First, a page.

FLUSHING MEADOWS, NY – With all the press Melanie Oudin received at this Open, Yanina Wickmayer has flown under the radar.
Yet, like her American counterpart, this Belgian has surprised everyone at Flushing Meadows and now is on the verge of the Finals.
“It has surprised me in one way,” she said. I have been feeling really well the last few weeks. I’ve been playing a couple of great matches, and I’m really playing under a lot of confidence.
“So coming here I was feeling pretty good, and physically and mentally I was feeling really strong. So the first couple of matches, yeah, of course you’re always a little bit surprised of winning great matches in a Grand Slam.
“For sure if it’s the first great Grand Slam you’ve played, because before this my best result was second round. So of course when you get to the third, fourth round, you start surprising yourself. But actually, I’ve been staying pretty calm. I’ve worked really hard for this.”
She defeated Kateryna Bondarenko today, 7-5, 6-2, to earn a date with Caroline Wozniacki. The 19 year-old is very confident, mainly because the bad bounces are now going her way.
“The last couple of weeks I lost some tight matches to the top players,” she said. I lost 6-4 in the third, 7-6 in the third. So it was always like those few key points that I lost.
“I guess now those key points I just feel more concentrated physically and mentally. I feel stronger on the court. I’m sure that those two points has helped me a lot this few weeks.”
It’s been a long road for Wickmayer, who moved to the United States to learn at the Saddlebrook Academy back in 1999. Her mother Daniella passed away from cancer and she convinced her grieving father Marc to move away from Belgium and her family.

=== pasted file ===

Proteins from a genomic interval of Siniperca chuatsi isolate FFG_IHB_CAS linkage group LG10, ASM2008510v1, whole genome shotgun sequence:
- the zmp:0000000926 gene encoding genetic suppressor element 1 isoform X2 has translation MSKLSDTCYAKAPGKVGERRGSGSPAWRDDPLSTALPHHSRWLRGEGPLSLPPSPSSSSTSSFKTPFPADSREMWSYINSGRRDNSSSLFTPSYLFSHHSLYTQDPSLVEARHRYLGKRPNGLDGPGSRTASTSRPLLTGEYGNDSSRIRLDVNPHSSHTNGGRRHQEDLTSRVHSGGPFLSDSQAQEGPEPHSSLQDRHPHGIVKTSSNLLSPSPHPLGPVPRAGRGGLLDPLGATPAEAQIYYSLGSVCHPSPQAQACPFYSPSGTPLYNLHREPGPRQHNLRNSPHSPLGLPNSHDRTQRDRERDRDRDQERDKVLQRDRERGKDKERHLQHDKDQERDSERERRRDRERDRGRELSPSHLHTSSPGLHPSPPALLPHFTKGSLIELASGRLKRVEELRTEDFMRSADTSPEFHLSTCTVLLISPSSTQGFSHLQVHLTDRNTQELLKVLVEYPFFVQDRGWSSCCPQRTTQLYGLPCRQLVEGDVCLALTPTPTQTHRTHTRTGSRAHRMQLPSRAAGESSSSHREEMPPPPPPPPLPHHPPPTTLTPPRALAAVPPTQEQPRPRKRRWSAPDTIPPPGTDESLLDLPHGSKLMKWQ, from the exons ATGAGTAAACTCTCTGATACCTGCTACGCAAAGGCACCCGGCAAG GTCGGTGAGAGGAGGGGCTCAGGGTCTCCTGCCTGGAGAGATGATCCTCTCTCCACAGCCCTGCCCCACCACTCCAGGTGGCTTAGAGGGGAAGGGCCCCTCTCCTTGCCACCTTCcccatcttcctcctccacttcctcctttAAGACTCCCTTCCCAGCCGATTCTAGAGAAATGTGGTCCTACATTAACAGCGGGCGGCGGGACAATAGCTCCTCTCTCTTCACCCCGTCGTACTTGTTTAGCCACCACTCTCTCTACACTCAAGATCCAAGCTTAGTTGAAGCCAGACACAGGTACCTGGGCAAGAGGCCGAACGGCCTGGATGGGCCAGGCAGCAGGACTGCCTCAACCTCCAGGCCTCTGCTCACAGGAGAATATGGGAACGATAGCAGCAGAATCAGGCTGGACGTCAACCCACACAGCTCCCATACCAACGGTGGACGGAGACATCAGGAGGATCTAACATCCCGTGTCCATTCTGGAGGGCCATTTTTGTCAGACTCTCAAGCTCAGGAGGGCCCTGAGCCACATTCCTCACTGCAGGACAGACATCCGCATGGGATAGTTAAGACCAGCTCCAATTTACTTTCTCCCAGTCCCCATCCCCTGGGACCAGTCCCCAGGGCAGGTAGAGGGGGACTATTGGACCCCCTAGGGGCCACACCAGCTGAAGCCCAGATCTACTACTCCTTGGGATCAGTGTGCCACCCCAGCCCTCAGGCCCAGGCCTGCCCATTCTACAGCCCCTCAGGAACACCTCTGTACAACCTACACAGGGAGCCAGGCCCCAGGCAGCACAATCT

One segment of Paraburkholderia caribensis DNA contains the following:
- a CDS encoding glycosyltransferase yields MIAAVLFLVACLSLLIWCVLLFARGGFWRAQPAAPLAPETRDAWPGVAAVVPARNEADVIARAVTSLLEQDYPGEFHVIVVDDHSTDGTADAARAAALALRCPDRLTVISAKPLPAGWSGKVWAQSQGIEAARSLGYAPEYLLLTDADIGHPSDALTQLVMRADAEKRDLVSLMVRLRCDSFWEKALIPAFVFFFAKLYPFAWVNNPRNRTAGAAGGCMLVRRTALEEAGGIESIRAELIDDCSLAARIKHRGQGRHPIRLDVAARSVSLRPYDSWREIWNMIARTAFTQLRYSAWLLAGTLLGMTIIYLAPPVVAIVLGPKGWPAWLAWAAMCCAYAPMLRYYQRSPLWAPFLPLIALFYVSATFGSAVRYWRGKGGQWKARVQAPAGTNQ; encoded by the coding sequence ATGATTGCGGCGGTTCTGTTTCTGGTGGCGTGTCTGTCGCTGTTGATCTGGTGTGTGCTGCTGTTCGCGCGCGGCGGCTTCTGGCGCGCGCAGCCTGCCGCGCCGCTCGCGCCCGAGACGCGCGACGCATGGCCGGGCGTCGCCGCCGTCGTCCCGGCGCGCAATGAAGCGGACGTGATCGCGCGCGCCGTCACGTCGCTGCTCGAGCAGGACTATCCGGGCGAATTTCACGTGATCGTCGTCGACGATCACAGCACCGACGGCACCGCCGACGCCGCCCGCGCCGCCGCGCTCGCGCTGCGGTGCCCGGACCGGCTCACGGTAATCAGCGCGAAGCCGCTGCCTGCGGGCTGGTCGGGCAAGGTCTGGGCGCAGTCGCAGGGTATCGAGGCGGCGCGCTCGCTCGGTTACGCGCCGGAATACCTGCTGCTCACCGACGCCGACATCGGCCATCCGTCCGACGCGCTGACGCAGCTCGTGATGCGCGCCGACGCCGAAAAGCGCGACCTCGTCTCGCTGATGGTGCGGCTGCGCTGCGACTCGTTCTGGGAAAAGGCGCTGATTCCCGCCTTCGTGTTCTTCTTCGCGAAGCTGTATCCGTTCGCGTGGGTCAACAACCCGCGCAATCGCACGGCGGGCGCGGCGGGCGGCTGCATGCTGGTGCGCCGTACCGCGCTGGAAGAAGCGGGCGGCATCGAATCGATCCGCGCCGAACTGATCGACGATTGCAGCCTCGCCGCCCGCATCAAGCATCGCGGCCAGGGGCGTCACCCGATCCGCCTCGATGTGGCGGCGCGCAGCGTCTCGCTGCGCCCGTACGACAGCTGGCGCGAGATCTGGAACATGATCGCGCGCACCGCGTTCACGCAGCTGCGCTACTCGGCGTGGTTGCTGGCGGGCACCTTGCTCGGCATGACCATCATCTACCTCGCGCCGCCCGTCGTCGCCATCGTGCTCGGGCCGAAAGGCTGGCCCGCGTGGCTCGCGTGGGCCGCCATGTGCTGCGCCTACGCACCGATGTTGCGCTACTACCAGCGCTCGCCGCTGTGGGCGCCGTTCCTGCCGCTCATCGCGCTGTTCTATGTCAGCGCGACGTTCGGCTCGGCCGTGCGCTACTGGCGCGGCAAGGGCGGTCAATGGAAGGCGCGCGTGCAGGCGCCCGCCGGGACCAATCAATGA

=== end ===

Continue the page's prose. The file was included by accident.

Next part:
“I lost her in ’99, and I just started playing tennis a few weeks or a few months before that just to get my mind off things,” she said. “I guess I just decided as a little girl to get away from home and put my memories and thoughts to something else, so we moved to Florida just to, yeah, my dad and me, just to get things off, just to, yeah, focus ourself on other things in life and try to move on.”
And move on she has. Although she will never forget her mother, the bond she developed with her father is unbreakable. Wickmayer now is realizing her dream. Never past the second round before – she made it past the first at Roland Garros this year – the young rising star is now on the verge of the spotlight.
How she will shine is anyone’s guess, but Wickmayer is ready for Wozniacki, a person she played back in juniors.
“I’ve not really watched her play a lot, so I’m going to watch a little bit on TV today,” she said. “But like I said before, every match I play, I just go on the court and play my own game.
“Sometimes I’ll adjust a little bit during my match, but not really a lot. I just go out there, have fun, and do everything I can.”